1National Oceanography Centre, Southampton, SO14 3ZH, UK
2Laboratory of Recent and Fossil Bio-Indicators (UPRES EA 2644 BIAF), 2 Boulevard Lavoisier, 49045 Angers Cedex, France, and LEBIM, Ile d'Yeu, France
3Integrative Oceanography Division, Scripps Institution of Oceanography, 9500 Gilman Drive, La Jolla, CA 92093-0218, USA
4NIOO-KNAW, Centre for Estuarine and Marine Ecology, P.O. Box 140, 4400 AC Yerseke, The Netherlands
5Faculty of Geosciences, Utrecht University, P.O. Box 80021, 3508 TA Utrecht, The Netherlands
6National Institute of Oceanography, Dona Paula, Goa 403 004, India
7Louisiana Universities Marine Consortium, Chauvin, Louisiana 70344, USA
8The School of Marine and Atmospheric Sciences (SoMAS), Stony Brook University, Stony Brook, NY 11794-5000, USA
9State Key Laboratory of Estuarine and Coastal Research, East China Normal University, 3663 Zhongshan Road North, Putuo District, Shanghai 200062, China
Received: 23 Dec 2008 – Published in Biogeosciences Discuss.: 27 Feb 2009
Abstract. Under certain conditions, sediment cores from coastal settings subject to hypoxia can yield records of environmental changes over time scales ranging from decades to millennia, sometimes with a resolution of as little as a few years. A variety of biological and geochemical indicators (proxies) derived from such cores have been used to reconstruct the development of eutrophication and hypoxic conditions over time. Those based on (1) the preserved remains of benthic organisms (mainly foraminiferans and ostracods), (2) sedimentary features (e.g. laminations) and (3) sediment chemistry and mineralogy (e.g. presence of sulphides and redox-sensitive trace elements) reflect conditions at or close to the seafloor. Those based on (4) the preserved remains of planktonic organisms (mainly diatoms and dinoflagellates), (5) pigments and lipid biomarkers derived from prokaryotes and eukaryotes and (6) organic C, N and their stable isotope ratios reflect conditions in the water column. However, the interpretation of these indicators is not straightforward. A central difficulty concerns the fact that hypoxia is strongly correlated with, and often induced by, organic enrichment caused by eutrophication, making it difficult to separate the effects of these phenomena in sediment records. The problem is compounded by the enhanced preservation in anoxic and hypoxic sediments of organic microfossils and biomarkers indicating eutrophication. The use of hypoxia-specific proxies, such as the trace metals molybdenum and rhenium and the bacterial biomarker isorenieratene, together with multi-proxy approaches, may provide a way forward. All proxies of bottom-water hypoxia are basically qualitative; their quantification presents a major challenge to which there is currently no satisfactory solution. Finally, it is important to separate the effects of natural ecosystem variability from anthropogenic effects. Despite these problems, in the absence of historical data for dissolved oxygen concentrations, the analysis of sediment cores can provide plausible reconstructions of the temporal development of human-induced hypoxia, and associated eutrophication, in vulnerable coastal environments.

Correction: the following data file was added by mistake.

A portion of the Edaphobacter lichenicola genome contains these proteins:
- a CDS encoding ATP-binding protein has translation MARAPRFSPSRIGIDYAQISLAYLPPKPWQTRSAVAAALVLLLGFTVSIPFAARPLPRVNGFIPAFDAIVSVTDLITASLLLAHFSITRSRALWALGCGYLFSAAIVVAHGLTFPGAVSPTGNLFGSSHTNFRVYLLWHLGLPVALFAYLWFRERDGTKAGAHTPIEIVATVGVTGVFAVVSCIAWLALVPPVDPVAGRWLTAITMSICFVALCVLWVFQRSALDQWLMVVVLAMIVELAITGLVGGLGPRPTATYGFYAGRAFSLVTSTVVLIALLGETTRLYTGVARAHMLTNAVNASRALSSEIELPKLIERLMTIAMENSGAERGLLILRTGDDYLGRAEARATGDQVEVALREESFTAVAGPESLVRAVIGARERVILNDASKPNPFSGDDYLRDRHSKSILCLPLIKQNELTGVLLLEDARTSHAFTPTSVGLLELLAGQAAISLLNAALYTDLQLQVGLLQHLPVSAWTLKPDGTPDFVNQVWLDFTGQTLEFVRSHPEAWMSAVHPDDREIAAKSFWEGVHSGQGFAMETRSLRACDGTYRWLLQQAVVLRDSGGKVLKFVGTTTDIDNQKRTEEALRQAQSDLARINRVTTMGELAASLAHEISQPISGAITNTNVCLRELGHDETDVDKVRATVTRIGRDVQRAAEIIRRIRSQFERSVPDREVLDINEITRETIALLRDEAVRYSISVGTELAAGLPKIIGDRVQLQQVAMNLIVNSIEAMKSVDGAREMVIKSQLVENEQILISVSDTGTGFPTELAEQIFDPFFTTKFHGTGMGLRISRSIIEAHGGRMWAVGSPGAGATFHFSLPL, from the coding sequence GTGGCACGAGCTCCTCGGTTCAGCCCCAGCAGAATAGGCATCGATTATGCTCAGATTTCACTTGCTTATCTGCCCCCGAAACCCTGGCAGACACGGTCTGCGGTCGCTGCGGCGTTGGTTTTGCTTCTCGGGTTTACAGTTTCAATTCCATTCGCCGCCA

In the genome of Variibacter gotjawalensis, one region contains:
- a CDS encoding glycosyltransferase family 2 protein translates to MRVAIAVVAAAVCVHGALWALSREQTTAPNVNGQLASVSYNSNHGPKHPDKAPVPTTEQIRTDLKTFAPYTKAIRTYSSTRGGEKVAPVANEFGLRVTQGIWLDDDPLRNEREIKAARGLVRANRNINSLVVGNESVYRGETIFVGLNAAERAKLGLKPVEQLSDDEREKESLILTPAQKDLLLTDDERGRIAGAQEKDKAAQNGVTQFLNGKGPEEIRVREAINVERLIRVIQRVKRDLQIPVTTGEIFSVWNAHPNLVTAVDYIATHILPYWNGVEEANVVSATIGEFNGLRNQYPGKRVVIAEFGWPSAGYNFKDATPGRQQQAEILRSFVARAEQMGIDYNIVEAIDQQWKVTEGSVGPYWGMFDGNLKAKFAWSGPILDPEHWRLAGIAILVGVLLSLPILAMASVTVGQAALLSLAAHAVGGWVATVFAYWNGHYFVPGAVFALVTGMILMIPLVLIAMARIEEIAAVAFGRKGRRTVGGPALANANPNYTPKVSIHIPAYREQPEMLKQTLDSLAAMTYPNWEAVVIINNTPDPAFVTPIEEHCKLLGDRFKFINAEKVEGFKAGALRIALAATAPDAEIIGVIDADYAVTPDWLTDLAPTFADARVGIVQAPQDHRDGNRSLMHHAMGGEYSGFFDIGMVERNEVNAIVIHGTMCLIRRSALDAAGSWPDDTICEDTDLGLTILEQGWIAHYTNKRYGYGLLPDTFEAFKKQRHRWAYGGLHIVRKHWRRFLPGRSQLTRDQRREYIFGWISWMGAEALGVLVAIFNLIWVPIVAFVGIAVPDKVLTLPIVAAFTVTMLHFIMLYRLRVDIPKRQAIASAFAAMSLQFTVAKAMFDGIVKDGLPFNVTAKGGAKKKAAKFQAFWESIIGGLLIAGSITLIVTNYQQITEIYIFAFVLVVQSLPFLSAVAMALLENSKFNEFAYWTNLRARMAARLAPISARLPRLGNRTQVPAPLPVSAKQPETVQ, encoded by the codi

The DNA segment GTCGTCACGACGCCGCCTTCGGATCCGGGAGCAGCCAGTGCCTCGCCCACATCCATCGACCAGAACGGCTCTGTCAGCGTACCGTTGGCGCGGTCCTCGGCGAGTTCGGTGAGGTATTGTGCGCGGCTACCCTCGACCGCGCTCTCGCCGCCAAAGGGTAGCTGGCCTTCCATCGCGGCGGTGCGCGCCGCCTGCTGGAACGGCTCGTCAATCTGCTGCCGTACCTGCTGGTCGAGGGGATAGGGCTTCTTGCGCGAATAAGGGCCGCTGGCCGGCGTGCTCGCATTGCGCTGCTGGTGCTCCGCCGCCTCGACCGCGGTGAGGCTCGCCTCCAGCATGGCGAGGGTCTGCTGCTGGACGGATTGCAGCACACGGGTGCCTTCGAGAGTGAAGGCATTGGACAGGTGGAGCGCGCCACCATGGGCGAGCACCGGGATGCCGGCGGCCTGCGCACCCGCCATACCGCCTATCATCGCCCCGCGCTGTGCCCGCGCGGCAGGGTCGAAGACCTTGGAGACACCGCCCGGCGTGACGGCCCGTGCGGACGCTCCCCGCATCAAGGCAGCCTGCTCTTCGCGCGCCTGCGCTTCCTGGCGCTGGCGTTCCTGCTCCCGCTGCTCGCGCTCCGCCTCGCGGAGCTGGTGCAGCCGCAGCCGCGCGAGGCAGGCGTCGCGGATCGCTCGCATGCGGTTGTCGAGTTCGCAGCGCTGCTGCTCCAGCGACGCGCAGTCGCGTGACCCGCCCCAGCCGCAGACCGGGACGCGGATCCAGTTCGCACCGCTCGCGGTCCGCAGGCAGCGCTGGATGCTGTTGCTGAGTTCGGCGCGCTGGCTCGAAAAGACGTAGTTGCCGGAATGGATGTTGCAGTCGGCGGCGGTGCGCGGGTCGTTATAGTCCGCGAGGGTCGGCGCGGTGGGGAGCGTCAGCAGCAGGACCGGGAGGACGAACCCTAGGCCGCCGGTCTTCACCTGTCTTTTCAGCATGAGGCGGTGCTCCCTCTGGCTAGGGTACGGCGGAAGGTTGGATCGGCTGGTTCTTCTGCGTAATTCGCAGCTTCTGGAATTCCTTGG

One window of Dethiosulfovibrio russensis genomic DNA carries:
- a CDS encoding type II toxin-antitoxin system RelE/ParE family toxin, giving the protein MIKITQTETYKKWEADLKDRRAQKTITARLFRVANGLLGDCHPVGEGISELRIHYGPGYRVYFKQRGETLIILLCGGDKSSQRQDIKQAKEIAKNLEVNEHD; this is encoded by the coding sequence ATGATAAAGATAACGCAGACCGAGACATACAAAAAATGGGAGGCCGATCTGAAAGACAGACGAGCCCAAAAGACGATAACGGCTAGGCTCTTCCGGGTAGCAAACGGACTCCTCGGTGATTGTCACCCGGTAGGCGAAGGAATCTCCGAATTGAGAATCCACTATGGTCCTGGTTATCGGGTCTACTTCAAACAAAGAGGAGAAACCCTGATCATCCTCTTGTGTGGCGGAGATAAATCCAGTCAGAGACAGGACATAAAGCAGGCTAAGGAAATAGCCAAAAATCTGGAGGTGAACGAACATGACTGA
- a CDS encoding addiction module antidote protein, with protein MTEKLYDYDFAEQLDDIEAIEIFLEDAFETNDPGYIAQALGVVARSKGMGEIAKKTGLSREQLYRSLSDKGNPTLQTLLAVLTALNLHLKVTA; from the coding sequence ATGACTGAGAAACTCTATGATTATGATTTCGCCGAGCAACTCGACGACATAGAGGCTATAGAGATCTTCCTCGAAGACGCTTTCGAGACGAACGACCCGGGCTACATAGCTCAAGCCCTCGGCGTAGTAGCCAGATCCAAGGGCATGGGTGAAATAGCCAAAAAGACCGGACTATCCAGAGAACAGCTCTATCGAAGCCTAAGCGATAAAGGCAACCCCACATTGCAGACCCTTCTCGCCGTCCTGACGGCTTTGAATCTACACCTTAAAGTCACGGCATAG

Revised: 21 Jun 2009 – Accepted: 07 Jul 2009 – Published: 21 Aug 2009
Gooday, A. J., Jorissen, F., Levin, L. A., Middelburg, J. J., Naqvi, S. W. A., Rabalais, N. N., Scranton, M., and Zhang, J.: Historical records of coastal eutrophication-induced hypoxia, Biogeosciences, 6, 1707-1745, doi:10.5194/bg-6-1707-2009, 2009.